Alzheimer's Disease

HOW ITS BACTERIAL CAUSE WAS FOUND AND THEN DISCARDED

A difficult but rewarding look at a major scientific dispute.

A historical account of the debate over the cause of Alzheimer’s disease.

Alzheimer’s is both debilitating and near ubiquitous; if one lives long enough, Broxmeyer (Autism, 2014, etc.) observes, the odds are high that one will suffer some iteration of it. He also notes that Alois Alzheimer, the scientist after whom the disease is named, likely contributed as much as anyone to the general confusion regarding its precise nature. In 1901, Broxmeyer says, Alzheimer examined Auguste Deter—a woman suffering from diminished memory and behavioral abnormality—and seemed determined to avoid implicating tuberculosis even though the potential link between the two was clear. At the start of the 20th century, TB was troublingly common, but Alzheimer insisted that whatever infectious disease caused the newly discovered malady was itself altogether new. However, the author points out, German neuropathologist Oskar Fischer observed in autopsies that brains addled with Alzheimer’s disease also exhibited a germ associated with TB. Later, it would be discovered that tubercular microbes could generate amyloid fibrils very similar to those found in the Alzheimer’s-related plaques and seemed to affect the brain’s immune cells in the same way. The author is an internist and a medical researcher, and his double mastery of both the scientific minutiae and historical nuances of his subject matter is breathtaking. This is more than an account of a scientific debate—it’s also an examination of the sometimes-unempirical way that such debate proceeds, as it’s conducted by human beings with agendas of their own. The science in this book can be formidably complex, and although Broxmeyer seems to make a concerted effort toward clarity, his work isn’t for the casual layperson. As a result, although it’s a relatively short book—less than 200 pages of text—it is by no means a quick read. Nevertheless, readers with strong science backgrounds will be impressed by the author’s undeniable competence, as well as his journalistic approach to chartering the evolution of thought regarding one of our era’s most challenging diseases.

A difficult but rewarding look at a major scientific dispute.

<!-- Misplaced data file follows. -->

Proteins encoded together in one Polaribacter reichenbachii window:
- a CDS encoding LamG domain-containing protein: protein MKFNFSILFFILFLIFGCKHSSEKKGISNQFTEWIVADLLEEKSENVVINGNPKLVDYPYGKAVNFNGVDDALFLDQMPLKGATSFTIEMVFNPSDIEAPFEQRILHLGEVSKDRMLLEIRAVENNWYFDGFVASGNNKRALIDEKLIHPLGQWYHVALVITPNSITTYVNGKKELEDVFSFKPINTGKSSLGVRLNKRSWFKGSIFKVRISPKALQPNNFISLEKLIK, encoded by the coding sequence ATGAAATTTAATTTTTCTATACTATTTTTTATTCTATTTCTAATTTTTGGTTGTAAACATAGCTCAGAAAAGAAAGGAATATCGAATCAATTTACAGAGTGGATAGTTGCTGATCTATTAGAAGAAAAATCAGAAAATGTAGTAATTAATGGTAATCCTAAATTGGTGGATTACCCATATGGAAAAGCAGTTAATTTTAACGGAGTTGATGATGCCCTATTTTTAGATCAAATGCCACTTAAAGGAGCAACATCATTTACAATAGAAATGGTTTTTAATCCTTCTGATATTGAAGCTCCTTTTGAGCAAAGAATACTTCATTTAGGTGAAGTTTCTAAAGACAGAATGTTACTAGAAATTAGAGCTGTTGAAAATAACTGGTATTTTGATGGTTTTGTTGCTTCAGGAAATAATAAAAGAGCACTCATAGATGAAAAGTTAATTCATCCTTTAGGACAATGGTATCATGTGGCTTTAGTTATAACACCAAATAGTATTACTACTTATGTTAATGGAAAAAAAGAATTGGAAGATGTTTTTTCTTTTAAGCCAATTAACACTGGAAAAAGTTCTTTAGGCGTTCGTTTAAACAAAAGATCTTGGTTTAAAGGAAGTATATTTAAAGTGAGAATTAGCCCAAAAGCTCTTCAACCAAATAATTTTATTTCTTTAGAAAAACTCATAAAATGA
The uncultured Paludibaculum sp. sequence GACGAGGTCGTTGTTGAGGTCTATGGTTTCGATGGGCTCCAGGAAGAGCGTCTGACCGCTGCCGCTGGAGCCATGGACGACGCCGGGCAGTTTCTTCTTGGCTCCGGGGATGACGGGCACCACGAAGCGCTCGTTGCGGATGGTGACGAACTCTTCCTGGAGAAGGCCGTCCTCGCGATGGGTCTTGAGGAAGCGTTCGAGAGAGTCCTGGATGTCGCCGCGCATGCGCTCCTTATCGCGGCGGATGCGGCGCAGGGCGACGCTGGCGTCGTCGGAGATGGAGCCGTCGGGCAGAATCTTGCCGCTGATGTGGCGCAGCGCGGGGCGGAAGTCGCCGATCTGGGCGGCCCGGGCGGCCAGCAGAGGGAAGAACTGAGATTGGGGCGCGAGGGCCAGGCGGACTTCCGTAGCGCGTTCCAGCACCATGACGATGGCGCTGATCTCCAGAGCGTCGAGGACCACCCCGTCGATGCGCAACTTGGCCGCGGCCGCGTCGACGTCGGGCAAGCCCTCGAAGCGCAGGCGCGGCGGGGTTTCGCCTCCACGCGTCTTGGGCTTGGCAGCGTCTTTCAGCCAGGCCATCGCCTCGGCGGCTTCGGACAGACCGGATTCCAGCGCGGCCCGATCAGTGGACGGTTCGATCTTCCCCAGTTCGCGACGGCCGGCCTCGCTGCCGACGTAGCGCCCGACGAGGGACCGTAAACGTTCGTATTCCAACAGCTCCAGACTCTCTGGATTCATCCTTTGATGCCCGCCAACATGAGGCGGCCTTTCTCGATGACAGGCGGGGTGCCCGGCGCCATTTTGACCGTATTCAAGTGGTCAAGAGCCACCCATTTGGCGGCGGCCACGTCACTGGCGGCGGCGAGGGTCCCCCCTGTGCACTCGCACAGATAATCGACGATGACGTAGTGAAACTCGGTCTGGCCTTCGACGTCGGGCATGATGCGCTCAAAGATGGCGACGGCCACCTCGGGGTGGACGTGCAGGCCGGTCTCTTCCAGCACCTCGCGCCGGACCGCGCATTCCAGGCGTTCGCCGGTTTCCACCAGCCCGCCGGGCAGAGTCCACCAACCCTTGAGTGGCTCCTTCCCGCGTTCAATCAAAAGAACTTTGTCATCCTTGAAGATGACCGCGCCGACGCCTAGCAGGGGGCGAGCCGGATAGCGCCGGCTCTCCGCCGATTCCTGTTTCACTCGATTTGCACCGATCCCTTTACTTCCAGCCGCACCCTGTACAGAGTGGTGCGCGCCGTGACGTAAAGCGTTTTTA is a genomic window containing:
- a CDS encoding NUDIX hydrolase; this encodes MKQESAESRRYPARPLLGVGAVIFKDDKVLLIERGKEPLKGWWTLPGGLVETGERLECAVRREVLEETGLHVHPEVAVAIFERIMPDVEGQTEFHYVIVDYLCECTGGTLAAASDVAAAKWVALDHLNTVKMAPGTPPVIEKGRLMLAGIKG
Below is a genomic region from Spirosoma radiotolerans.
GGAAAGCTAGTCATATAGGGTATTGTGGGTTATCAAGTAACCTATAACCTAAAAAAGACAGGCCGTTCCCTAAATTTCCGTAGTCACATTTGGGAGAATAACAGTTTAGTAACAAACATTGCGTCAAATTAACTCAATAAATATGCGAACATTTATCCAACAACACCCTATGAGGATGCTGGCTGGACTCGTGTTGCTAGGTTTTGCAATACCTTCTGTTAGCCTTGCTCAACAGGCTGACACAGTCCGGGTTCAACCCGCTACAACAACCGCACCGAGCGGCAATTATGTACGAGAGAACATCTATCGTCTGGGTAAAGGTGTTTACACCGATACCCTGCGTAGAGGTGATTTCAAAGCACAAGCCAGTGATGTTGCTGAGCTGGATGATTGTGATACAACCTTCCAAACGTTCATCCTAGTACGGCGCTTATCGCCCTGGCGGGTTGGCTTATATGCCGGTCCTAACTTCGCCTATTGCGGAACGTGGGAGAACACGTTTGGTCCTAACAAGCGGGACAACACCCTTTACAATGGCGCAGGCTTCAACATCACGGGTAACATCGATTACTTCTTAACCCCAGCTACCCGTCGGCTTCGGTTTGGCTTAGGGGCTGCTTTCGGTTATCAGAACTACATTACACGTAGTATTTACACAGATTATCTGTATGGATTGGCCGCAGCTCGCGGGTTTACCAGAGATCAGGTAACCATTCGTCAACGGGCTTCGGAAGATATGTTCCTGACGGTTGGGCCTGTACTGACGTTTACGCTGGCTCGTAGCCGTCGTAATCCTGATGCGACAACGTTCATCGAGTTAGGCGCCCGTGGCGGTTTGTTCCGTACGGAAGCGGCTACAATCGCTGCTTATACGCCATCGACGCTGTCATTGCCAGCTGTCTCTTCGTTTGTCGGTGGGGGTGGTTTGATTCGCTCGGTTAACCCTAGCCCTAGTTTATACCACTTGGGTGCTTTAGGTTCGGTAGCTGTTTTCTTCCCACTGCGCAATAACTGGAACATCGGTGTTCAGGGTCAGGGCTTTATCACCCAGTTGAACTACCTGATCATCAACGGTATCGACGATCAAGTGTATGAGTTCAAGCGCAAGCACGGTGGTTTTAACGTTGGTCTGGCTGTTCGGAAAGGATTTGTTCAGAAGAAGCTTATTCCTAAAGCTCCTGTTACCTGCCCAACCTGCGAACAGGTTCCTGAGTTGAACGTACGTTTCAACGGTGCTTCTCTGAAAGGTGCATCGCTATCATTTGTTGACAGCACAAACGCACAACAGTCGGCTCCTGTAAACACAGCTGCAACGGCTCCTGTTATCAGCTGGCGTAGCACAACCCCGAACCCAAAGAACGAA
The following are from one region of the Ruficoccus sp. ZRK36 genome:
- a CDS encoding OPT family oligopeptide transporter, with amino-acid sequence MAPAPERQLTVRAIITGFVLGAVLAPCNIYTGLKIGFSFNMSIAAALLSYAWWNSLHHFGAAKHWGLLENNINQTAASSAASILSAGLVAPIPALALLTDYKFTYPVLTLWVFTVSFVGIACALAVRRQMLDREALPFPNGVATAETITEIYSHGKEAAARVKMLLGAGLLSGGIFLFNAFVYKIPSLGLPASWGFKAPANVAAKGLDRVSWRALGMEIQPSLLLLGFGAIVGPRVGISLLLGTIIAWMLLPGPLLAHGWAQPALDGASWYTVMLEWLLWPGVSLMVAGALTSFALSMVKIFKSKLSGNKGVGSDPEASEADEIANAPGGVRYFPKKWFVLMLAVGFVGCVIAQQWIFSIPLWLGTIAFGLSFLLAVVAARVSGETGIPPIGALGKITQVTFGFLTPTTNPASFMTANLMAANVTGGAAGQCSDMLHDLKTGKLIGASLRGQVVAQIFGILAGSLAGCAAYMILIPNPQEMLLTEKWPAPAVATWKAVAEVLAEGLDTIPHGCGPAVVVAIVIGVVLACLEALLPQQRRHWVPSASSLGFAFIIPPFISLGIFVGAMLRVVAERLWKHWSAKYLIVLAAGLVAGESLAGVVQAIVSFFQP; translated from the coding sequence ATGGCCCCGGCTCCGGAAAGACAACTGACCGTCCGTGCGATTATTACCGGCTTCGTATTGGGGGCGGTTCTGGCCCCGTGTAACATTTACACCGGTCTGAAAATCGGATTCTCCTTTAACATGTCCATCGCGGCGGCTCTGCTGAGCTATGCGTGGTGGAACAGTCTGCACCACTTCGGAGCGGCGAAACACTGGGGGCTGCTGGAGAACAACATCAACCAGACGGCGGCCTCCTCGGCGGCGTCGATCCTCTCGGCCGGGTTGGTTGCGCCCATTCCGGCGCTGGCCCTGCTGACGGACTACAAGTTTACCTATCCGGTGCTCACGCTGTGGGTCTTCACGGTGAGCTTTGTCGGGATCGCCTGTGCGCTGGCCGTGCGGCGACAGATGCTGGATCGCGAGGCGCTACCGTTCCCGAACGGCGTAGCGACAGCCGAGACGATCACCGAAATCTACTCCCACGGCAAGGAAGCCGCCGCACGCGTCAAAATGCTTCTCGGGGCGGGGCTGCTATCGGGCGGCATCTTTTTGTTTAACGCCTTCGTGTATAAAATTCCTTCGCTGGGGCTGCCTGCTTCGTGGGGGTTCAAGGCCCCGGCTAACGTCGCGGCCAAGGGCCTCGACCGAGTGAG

Pub Date: Aug. 3, 2016

ISBN: 978-1-4912-8735-4

Page Count: 190

Publisher: CreateSpace

Review Posted Online: Sept. 14, 2016

Categories:

NUTCRACKER

This is not the Nutcracker sweet, as passed on by Tchaikovsky and Marius Petipa. No, this is the original Hoffmann tale of 1816, in which the froth of Christmas revelry occasionally parts to let the dark underside of childhood fantasies and fears peek through. The boundaries between dream and reality fade, just as Godfather Drosselmeier, the Nutcracker's creator, is seen as alternately sinister and jolly. And Italian artist Roberto Innocenti gives an errily realistic air to Marie's dreams, in richly detailed illustrations touched by a mysterious light. A beautiful version of this classic tale, which will captivate adults and children alike. (Nutcracker; $35.00; Oct. 28, 1996; 136 pp.; 0-15-100227-4)

Pub Date: Oct. 28, 1996

ISBN: 0-15-100227-4

Page Count: 136

Publisher: Harcourt

Review Posted Online: May 19, 2010

Kirkus Reviews Issue: Aug. 15, 1996

Categories:

TO THE ONE I LOVE THE BEST

EPISODES FROM THE LIFE OF LADY MENDL (ELSIE DE WOLFE)

An extravaganza in Bemelmans' inimitable vein, but written almost dead pan, with sly, amusing, sometimes biting undertones, breaking through. For Bemelmans was "the man who came to cocktails". And his hostess was Lady Mendl (Elsie de Wolfe), arbiter of American decorating taste over a generation. Lady Mendl was an incredible person,- self-made in proper American tradition on the one hand, for she had been haunted by the poverty of her childhood, and the years of struggle up from its ugliness,- until she became synonymous with the exotic, exquisite, worshipper at beauty's whrine. Bemelmans draws a portrait in extremes, through apt descriptions, through hilarious anecdote, through surprisingly sympathetic and understanding bits of appreciation. The scene shifts from Hollywood to the home she loved the best in Versailles. One meets in passing a vast roster of famous figures of the international and artistic set. And always one feels Bemelmans, slightly offstage, observing, recording, commenting, illustrated.

Pub Date: Feb. 23, 1955

ISBN: 0670717797

Page Count: -

Publisher: Viking

Review Posted Online: Oct. 25, 2011

Kirkus Reviews Issue: Feb. 1, 1955

Categories:
Close Quickview